The Hunter Centre asked me to write about my experience of caring for my mother. As an organisation that supports people living with dementia and their carers, they wanted to bring a personal perspective to navigating this sometimes challenging area. I wrote the following post for them. It is a summary of my caring journey with links to what I learned along the way. I do hope it is helpful to other carers.

Dementia takes hold

In October 2015, my mother woke up one morning and didn’t recognise her home of twenty years. Following a series of mini-strokes dementia had taken hold of her, and she had become suddenly confused about which period of her life she was living in. I was staying with her at the time. I sought medical help and mum was admitted to hospital, where she stayed for six weeks.

The dramatic decline in my mother’s cognitive ability was hugely distressing. In the hospital ward, she was unable to find her way back from the toilet to her bed two metres away. The previous week mum had been living on her own and driving a car. Now she was suddenly at sea.

It was clear mum would need 24-hour care after leaving the hospital, so my sister found a care home. I spent increasing time in mum’s home in South Wales so I could visit her, first in the hospital and then in the care home. Looking out for mum became my most important job. My actual (paid) job could be done from anywhere with an internet connection, so I organised myself between mum in South Wales, and my regular life in Brighton four hours away.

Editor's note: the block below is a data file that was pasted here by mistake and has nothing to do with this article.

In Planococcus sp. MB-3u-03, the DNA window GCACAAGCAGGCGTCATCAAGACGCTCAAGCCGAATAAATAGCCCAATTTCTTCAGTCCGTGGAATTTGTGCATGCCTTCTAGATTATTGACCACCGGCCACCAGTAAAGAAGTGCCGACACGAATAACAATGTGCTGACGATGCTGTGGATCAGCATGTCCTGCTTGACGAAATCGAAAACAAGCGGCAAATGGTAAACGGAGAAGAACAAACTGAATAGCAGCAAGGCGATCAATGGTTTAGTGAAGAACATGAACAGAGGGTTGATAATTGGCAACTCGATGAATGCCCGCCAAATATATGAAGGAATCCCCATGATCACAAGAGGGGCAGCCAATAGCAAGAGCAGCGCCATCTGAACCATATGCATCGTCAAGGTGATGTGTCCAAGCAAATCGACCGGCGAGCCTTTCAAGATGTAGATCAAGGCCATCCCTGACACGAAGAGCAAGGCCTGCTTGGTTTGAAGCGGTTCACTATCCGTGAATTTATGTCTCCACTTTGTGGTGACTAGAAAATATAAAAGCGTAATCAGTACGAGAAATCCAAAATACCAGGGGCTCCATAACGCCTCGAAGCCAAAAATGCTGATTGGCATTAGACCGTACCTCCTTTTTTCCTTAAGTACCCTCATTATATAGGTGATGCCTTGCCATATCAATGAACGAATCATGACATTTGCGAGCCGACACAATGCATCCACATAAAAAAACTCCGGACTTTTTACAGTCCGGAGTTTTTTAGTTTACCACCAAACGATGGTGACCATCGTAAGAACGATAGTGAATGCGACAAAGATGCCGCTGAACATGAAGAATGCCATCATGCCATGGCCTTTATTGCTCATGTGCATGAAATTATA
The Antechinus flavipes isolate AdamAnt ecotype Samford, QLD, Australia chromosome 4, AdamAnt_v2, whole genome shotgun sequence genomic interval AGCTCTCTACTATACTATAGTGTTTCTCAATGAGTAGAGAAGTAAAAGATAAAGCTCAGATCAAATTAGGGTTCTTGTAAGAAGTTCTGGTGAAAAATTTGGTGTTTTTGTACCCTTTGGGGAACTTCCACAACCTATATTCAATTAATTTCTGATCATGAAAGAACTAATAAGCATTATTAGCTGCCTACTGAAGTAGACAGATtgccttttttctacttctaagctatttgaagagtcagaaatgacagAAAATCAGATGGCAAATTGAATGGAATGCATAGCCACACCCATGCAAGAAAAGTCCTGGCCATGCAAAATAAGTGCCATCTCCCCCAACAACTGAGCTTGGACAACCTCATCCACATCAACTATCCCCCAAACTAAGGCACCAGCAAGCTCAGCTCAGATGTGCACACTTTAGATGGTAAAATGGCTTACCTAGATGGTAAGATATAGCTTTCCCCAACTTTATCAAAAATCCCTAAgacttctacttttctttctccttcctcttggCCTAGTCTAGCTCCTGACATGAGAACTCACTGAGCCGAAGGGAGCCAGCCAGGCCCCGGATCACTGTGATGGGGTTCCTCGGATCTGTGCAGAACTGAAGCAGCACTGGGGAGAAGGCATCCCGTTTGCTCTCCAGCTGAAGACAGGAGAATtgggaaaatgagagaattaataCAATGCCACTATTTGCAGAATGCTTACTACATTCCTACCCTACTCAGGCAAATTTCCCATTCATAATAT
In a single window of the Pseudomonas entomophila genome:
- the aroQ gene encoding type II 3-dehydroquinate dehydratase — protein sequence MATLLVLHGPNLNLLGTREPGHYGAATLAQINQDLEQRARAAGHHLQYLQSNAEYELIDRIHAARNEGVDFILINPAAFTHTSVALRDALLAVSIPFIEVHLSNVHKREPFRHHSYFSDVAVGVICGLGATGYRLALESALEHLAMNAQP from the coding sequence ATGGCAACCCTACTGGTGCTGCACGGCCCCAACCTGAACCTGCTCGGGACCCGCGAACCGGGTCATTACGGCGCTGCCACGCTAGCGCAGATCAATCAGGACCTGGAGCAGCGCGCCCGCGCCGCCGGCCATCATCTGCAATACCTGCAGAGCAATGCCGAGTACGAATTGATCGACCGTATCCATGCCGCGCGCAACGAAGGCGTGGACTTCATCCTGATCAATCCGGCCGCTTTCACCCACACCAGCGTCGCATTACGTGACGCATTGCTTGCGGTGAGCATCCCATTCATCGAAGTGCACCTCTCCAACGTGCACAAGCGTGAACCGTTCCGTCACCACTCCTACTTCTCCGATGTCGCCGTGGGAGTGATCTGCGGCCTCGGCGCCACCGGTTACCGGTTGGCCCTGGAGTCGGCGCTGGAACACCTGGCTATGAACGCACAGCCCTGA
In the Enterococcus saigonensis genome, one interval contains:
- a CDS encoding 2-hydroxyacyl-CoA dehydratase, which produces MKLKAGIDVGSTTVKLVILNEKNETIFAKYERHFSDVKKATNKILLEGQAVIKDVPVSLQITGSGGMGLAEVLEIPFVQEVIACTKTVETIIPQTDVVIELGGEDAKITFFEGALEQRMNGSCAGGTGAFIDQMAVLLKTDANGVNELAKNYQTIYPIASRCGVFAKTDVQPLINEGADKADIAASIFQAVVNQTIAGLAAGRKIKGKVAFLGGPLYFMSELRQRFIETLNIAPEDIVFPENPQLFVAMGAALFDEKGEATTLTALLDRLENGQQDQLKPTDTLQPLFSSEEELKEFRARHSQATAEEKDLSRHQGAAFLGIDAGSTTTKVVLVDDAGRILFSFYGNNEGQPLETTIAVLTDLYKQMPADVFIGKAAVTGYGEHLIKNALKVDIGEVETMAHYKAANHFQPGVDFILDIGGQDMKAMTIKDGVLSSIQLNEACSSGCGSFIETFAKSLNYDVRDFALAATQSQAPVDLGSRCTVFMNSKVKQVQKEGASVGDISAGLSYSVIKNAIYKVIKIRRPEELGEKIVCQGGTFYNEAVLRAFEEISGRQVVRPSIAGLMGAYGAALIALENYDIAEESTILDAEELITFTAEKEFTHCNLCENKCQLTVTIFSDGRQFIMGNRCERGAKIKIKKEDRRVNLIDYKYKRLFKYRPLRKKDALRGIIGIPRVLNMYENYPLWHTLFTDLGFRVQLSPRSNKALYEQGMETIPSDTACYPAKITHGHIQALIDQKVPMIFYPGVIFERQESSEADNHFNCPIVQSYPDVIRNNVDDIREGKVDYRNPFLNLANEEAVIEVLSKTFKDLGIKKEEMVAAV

Learning how to care for mum

I was encouraged by an innovative new approach in dementia care and started to blog about my efforts to improve mum’s wellbeing. I got the care home management and hospital consultant onside to help, but the magic formula proved elusive.

I learnt and wrote about how I negotiated difficult issues as they arose. For example, leaving mum at the end of a visit was often fraught. So, after researching this tricky subject, I wrote what I learnt about “how to say goodbye.” Like most of my posts, it includes a summary of available guidance with links to useful resources.

Another common issue was that I would often find mum distressed when I arrived at the care home. While relieved to see me, she remained upset or anxious. I explored and shared strategies that worked to help tackle mum’s anxiety and low moods.

If mum was particularly anxious I found breathing and mindfulness exercises helped. This post includes a video link, where dementia care guru Teepa Snow, demonstrates an effective breathing exercise for carers and people living with dementia.